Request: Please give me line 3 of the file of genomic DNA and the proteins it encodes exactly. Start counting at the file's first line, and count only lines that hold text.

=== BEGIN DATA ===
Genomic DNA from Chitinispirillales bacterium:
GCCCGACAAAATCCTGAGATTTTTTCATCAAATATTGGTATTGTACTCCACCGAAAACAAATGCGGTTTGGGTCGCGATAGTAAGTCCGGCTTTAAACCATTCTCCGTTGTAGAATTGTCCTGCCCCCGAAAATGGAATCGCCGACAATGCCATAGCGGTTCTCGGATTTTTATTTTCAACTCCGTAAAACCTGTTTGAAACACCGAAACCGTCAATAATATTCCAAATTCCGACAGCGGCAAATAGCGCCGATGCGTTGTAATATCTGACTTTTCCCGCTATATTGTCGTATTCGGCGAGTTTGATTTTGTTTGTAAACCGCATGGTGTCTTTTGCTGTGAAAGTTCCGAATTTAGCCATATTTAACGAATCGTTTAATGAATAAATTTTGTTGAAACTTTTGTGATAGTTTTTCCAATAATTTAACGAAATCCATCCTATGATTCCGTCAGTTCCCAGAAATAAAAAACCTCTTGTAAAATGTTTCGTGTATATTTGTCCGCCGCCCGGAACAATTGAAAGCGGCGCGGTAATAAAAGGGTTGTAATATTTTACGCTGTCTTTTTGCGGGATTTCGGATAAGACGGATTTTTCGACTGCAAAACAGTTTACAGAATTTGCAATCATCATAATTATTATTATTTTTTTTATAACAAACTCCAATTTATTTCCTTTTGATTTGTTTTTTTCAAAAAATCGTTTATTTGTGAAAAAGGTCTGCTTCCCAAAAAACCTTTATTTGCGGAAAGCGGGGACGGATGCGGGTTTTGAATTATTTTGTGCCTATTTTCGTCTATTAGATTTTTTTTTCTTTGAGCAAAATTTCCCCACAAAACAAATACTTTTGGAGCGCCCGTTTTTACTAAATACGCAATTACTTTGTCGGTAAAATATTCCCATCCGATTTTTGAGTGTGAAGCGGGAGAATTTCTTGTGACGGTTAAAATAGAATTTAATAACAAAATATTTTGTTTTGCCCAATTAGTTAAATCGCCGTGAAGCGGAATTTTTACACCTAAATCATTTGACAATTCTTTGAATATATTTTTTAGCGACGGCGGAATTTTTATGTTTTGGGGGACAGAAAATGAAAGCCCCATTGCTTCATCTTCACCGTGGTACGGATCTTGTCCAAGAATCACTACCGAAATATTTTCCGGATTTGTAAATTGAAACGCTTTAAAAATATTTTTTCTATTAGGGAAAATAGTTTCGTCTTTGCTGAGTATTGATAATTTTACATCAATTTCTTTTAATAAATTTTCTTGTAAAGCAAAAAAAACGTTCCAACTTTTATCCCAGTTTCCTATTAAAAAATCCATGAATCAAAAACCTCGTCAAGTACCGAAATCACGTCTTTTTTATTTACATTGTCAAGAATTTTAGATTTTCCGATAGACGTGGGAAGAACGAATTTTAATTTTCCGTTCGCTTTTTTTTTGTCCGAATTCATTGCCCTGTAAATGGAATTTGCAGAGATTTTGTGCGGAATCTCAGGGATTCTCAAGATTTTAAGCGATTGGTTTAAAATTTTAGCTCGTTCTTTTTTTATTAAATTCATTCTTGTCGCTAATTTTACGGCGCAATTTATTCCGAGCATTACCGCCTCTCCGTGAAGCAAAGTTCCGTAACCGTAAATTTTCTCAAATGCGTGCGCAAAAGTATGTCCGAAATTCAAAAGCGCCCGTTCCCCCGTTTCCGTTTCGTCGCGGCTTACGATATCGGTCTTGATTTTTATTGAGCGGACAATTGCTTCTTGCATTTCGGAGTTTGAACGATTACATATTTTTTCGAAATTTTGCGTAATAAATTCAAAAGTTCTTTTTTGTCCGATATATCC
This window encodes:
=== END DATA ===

This window encodes: